Rep. Sewell Introduces the Voting Rights Advancement ActThe Voting Rights Advancement Act of 2015 takes an expansive view of the need to protect access to the voting booth, and will offer more voter protection to more people in more states.
Rep. Sewell Outlines the Need for Stronger Consumer ProtectionsCongresswoman Terri Sewell outlines the need to tighten payday lending regulations.
President Obama comes to BirminghamRep. Sewell joins the President for his speech on middle-class economics at Lawson State.
President Obama Signs Gold Medal BillThe President signed into law H.R. 431, a bill Congresswoman Sewell sponsored that would award a Congressional Gold Medal to the Foot Soldiers of the Voting Rights Movement.
Rep. Sewell Honors the 50th Anniversary of Marchers Arrival to MontgomeryThe Congresswoman delivered remarks on the steps of the Alabama State Capitol to honor the 50th Anniversary of the Selma to Montgomery March.
50th Anniversary of Bloody Sunday in SelmaPresident Obama and the First Family as well as President Bush joined us in Selma for the 50th anniversary of "Bloody Sunday."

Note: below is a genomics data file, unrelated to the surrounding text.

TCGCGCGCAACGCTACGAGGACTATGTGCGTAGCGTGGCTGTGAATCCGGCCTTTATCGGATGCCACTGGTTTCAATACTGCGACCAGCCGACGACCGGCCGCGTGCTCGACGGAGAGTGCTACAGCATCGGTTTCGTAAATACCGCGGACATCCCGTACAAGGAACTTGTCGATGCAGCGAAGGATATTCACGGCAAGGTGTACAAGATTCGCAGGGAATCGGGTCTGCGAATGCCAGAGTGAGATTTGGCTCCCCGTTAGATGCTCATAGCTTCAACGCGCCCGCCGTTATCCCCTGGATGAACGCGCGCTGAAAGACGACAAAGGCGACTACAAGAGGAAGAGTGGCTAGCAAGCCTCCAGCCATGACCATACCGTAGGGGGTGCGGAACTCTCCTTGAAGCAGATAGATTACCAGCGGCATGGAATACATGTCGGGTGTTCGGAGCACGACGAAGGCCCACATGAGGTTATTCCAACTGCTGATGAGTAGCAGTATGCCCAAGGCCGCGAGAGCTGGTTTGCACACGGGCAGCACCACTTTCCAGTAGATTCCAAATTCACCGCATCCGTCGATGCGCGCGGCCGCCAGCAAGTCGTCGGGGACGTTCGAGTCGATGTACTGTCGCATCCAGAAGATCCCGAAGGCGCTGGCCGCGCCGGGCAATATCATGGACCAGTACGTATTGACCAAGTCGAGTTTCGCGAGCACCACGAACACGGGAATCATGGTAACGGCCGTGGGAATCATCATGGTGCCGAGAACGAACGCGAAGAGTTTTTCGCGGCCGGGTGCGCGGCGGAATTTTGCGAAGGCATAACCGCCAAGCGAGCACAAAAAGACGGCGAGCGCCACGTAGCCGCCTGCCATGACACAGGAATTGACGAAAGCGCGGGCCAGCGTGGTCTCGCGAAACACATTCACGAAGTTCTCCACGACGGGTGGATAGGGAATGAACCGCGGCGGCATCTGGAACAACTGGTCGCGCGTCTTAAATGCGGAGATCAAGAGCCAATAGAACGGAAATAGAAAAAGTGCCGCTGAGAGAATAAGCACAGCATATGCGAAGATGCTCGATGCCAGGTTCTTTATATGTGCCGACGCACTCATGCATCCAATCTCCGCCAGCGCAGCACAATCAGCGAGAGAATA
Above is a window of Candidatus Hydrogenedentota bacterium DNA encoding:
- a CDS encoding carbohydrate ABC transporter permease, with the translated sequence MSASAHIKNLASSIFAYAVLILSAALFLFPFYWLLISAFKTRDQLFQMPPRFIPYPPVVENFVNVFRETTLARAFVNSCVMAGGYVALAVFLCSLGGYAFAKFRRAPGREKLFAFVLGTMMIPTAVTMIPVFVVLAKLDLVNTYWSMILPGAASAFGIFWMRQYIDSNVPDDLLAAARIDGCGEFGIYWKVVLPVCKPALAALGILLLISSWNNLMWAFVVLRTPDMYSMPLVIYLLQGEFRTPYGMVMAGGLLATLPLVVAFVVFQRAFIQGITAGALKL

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Today, Congresswoman Terri Sewell expressed her condolences regarding the passing of 104-year-old civil rights legend Amelia Boynton Robinson.
Birmingham, AL -- Congresswoman Terri Sewell issued the following statement regarding the passing of former U.S. Representative Louis Stokes:
Today Congresswoman Terri Sewell welcomed U.S. Secretary of Agriculture Tom Vilsack to Alabama's 7th Congressional District where he announced that the U.S.
Congresswoman Terri A.
Congresswoman Terri Sewell issued the following statement commemorating the 50th Anniversary of the landmark Voting Rights Act of 1965:
In The News
Amelia Boynton Robinson, a matriarch of the civil rights movement immortalized in a photograph taken on Bloody Sunday, has died.
Amelia Boynton Robinson, a pivotal figure in the struggle for civil rights in Selma, Ala., whose picture, battered and left unconscious by police on the Edmund Pettus Bridge b
She never became a household name, but the grainy photos of Amelia Boynton Robinson crumpled on the side of the road in Selma, Ala., after being tear-gassed and beaten by stat
Amelia Boynton Robinson, who went from being beaten on a bridge in Selma, Ala., in 1965 to being pushed across the bridge in a wheelchair alongside the president of the United